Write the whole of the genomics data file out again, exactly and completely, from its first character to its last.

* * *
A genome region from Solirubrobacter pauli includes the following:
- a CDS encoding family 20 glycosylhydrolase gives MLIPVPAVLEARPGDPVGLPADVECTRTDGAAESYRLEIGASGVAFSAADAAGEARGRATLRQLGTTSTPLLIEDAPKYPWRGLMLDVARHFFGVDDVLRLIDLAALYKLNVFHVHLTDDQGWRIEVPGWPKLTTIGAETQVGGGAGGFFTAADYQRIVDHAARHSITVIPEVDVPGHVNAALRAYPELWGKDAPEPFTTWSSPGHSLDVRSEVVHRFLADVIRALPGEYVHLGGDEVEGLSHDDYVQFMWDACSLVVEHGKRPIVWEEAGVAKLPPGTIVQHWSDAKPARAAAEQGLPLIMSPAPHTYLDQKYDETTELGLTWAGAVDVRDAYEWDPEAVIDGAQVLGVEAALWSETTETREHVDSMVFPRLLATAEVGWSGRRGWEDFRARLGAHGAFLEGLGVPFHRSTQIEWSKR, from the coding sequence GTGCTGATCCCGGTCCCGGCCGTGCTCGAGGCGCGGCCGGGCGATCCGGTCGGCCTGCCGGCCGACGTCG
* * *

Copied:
A genome region from Solirubrobacter pauli includes the following:
- a CDS encoding family 20 glycosylhydrolase gives MLIPVPAVLEARPGDPVGLPADVECTRTDGAAESYRLEIGASGVAFSAADAAGEARGRATLRQLGTTSTPLLIEDAPKYPWRGLMLDVARHFFGVDDVLRLIDLAALYKLNVFHVHLTDDQGWRIEVPGWPKLTTIGAETQVGGGAGGFFTAADYQRIVDHAARHSITVIPEVDVPGHVNAALRAYPELWGKDAPEPFTTWSSPGHSLDVRSEVVHRFLADVIRALPGEYVHLGGDEVEGLSHDDYVQFMWDACSLVVEHGKRPIVWEEAGVAKLPPGTIVQHWSDAKPARAAAEQGLPLIMSPAPHTYLDQKYDETTELGLTWAGAVDVRDAYEWDPEAVIDGAQVLGVEAALWSETTETREHVDSMVFPRLLATAEVGWSGRRGWEDFRARLGAHGAFLEGLGVPFHRSTQIEWSKR, from the coding sequence GTGCTGATCCCGGTCCCGGCCGTGCTCGAGGCGCGGCCGGGCGATCCGGTCGGCCTGCCGGCCGACGTCG